> not his site. They are interesting quotes to be sure.
          >
          > About Story's age, here's a link to a New York Times
          > article about the interviews Bush had with the various
          > judges he considered. One of them, J. Harvie Wilkinson
          > III, talked to the Times about the questions Bush
          > asked him. Bush asked Wilkinson how much exercise he
          > does, and when Wilkinson mentioned he doesn't do some
          > of the exercises his doctor recommends for him, Bush
          > "took umbrage at that." Wilkinson is 60, Roberts is
          > 50. Bush wanted someone young and healthy (though not
          > as young as Story of course).
          >
          > Wilkinson also said he "was not asked about his views
          > on issues like abortion or even a particular legal
          > case in his interview with Mr. Bush as well as in
          > interviews with others on the White House staff"
          >
          >
          http://www.nytimes.com/2005/07/21/politics/21bush.html?ei=5090&en=e7f0978a9afaa63e&ex=1279598400&partner=rssuserland&emc=rss&pagewanted=print
          >
          > --- Ram Lau <ramlau@y...> wrote:
          >
          > > http://michaelnewdow.com/JosephStory.htm
          > >
          > > Joseph Story (1779-1845), a U.S. Congressman,
          > > 1808-9, was appointed in
          > > 1811 as a Justice to the United States Supreme Court
          > > by President
          > > James Madison ("The Chief Architect of the
          > > Constitution"). Being the
          > > youngest person ever to serve in that position,
          > > Joseph Story continued
          > > on the bench for 34 years, until his death in 1845.
          > > He was
          > > instrumental in establishing federal supremacy,
          > > Martin v. Hunter's
          > > Lessee, 1816, and in establishing the illegality of
          > > the slave trade in
          > > the Amistad case.
          > >
          > > A professor at the Harvard Law School, 1821-45,
          > > Joseph Story wrote
          > > tremendously influential works, including:
          > > Bailments, 1832,
          > > Commentaries on the Constitution of the United
          > > States, 1833, Equity
          > > Jurisprudence, 1836, and A Familiar Exposition of
          > > the Constitution of
          > > the United States, 1840, in which he stated:
          > >
          > > "We are not to attribute this prohibition of a
          > > national religious
          > > establishment [in the First Amendment] to an
          > > indifference to religion
          > > in general, and especially to Christianity (which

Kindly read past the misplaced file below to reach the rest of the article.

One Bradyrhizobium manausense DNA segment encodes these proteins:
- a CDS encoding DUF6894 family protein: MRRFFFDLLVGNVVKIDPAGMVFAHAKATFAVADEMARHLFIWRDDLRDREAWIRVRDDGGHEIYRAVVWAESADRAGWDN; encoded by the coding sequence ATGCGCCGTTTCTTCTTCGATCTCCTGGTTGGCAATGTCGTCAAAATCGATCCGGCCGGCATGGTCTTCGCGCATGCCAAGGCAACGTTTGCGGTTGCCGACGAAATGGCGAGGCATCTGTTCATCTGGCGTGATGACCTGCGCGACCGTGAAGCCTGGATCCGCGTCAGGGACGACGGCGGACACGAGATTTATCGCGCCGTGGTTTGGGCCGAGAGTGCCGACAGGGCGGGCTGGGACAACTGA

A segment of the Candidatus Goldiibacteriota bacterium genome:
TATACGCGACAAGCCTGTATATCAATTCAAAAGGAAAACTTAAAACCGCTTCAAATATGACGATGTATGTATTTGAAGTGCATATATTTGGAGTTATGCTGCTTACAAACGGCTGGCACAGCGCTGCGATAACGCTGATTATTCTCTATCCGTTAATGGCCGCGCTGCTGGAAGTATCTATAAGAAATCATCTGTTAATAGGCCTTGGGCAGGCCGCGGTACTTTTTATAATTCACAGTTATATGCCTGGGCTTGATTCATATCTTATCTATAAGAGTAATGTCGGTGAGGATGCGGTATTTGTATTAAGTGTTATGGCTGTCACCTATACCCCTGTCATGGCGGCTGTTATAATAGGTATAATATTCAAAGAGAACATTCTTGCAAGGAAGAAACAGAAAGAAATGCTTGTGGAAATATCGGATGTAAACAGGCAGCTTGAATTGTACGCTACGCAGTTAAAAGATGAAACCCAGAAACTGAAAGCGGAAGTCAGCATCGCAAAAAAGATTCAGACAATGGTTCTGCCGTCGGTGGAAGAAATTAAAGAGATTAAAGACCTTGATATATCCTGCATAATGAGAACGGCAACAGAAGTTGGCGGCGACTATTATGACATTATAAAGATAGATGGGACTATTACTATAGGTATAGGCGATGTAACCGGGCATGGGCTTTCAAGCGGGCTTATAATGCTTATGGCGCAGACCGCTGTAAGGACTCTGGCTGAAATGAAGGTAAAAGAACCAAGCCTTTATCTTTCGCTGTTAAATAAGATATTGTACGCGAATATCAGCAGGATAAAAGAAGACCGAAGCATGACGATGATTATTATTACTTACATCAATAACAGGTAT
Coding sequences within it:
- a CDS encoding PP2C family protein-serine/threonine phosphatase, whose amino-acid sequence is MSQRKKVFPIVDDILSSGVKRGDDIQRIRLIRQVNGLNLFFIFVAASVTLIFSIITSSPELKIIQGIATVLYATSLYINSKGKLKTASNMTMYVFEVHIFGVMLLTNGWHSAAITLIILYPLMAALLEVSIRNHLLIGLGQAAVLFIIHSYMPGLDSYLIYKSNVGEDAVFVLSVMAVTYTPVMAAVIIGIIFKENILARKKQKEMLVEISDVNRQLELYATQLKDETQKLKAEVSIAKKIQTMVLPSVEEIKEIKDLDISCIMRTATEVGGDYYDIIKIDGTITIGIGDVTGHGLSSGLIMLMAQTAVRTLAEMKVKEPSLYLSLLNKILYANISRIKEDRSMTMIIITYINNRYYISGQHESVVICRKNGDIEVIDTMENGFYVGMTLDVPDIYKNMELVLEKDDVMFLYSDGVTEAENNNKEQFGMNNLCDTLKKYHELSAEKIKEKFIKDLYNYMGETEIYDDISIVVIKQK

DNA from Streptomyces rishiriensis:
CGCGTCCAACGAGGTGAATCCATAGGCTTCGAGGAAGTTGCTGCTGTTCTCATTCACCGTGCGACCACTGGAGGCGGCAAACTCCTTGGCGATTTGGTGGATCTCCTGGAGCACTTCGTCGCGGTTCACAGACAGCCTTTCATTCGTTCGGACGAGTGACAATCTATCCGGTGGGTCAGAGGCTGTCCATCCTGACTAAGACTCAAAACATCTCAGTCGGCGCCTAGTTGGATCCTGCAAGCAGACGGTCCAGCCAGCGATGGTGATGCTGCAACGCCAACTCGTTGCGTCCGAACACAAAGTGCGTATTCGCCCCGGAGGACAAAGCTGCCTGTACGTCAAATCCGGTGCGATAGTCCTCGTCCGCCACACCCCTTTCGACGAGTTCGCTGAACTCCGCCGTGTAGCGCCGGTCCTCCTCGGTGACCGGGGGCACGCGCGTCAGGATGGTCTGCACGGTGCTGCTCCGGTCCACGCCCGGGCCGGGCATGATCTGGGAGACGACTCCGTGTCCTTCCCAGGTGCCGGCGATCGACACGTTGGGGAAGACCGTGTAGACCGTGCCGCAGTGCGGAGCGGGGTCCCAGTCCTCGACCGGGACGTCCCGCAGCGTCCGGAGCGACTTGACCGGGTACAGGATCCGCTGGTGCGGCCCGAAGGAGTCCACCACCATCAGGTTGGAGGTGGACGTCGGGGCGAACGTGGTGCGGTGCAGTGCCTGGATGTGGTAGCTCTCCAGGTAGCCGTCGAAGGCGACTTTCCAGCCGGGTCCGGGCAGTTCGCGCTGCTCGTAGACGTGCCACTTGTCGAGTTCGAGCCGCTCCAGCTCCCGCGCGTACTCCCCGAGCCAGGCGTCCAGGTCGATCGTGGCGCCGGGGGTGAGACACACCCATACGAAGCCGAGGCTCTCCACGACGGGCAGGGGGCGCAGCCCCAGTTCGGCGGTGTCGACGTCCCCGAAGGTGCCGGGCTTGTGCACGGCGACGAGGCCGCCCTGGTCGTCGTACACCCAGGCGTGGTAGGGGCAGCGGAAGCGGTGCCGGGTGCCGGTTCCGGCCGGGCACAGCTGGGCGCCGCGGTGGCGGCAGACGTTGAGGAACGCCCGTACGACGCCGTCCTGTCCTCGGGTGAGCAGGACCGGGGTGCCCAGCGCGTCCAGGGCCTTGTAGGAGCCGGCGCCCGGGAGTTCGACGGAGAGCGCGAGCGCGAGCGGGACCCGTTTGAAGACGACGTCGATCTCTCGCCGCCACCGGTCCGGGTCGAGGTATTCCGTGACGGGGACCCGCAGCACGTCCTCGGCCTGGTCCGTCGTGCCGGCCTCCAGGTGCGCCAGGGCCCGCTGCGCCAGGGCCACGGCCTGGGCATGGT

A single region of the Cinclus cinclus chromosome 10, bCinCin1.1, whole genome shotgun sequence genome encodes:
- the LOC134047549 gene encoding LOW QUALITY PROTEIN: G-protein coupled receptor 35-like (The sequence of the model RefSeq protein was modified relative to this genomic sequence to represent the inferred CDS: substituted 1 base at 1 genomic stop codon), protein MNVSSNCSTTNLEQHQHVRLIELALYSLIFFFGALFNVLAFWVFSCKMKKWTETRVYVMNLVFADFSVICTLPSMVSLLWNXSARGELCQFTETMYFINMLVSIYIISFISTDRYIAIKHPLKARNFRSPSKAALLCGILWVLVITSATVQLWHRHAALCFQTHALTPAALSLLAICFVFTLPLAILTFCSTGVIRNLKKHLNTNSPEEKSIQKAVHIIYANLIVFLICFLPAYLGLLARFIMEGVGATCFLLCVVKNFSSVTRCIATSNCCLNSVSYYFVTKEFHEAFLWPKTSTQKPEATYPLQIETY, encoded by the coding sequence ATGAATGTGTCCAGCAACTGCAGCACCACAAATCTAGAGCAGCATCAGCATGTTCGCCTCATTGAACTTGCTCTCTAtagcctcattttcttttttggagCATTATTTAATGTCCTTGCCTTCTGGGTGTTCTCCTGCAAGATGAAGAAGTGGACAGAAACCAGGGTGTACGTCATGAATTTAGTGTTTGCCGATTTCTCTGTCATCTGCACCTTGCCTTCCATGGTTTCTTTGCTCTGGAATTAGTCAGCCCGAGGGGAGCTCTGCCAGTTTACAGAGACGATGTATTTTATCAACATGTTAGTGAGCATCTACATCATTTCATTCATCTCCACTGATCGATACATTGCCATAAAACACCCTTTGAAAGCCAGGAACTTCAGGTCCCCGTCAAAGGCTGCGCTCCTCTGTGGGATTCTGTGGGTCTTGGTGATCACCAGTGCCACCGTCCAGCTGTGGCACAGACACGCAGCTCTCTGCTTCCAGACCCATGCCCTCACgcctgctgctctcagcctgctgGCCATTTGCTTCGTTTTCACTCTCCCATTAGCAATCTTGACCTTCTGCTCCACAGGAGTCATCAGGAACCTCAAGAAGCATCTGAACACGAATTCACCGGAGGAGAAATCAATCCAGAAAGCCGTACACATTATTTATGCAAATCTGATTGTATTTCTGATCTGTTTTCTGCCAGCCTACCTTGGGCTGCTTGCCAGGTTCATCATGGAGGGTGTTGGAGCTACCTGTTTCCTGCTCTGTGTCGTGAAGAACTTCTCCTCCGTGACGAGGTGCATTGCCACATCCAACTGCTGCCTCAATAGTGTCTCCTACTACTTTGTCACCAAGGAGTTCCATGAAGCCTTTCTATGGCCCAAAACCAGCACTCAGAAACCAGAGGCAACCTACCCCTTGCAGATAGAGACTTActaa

> > none could hold in
          > > more reverence that the framers of the
          > > Constitution)....
          > >
          > > "Probably, at the time of the adoption of the
          > > Constitution, and of the
          > > Amendment to it now under consideration, the
          > > general, if not the
          > > universal, sentiment in America was, that
          > > Christianity ought to
          > > receive encouragement from the State so far as was
          > > not incompatible
          > > with the private rights of conscience and the
          > > freedom of religious
          > > worship.
          > >
          > > "Any attempt to level all religions, and to make it
          > > a matter of state
          > > policy to hold all in utter indifference, would have
          > > created universal
          > > disapprobation, if not universal indignation." -
          > > 1833. Joseph Story,
          > > Commentaries on the Constitution, 1833 (reprinted
          > > NY: Da Capo Press,
          > > 1970), Vol. III, p. 726, Sec. 1868, and p. 727, Sec.
          > > 1869. See also
          > > Joseph Story, A Familiar Exposition of the
          > > Constitution of the United
          > > States (MA: Marsh, Capen Lyon, and Web, 1840;
          > > reprinted Washington,
          > > D.C.; Regnery Gateway, 1986), p. 314, Sec. 441, p.
          > > 316, Sec. 444.
          > > David Barton, The Myth of Separation (Aledo, TX:
          > > WallBuilder Press,
          > > 1991), p. 32, 79-80. "Our Christian Heritage,"
          > > Letter from Plymouth
          > > Rock (Marlborough, NH: The Plymouth Rock
          > > Foundation), p. 5.
          > >
          > > In Commentaries on the Constitution of the United
          > > States, 1833, Vol.
          > > III, Justice Joseph Story declared:
          > >
          > > "It yet remains a problem to be solved in human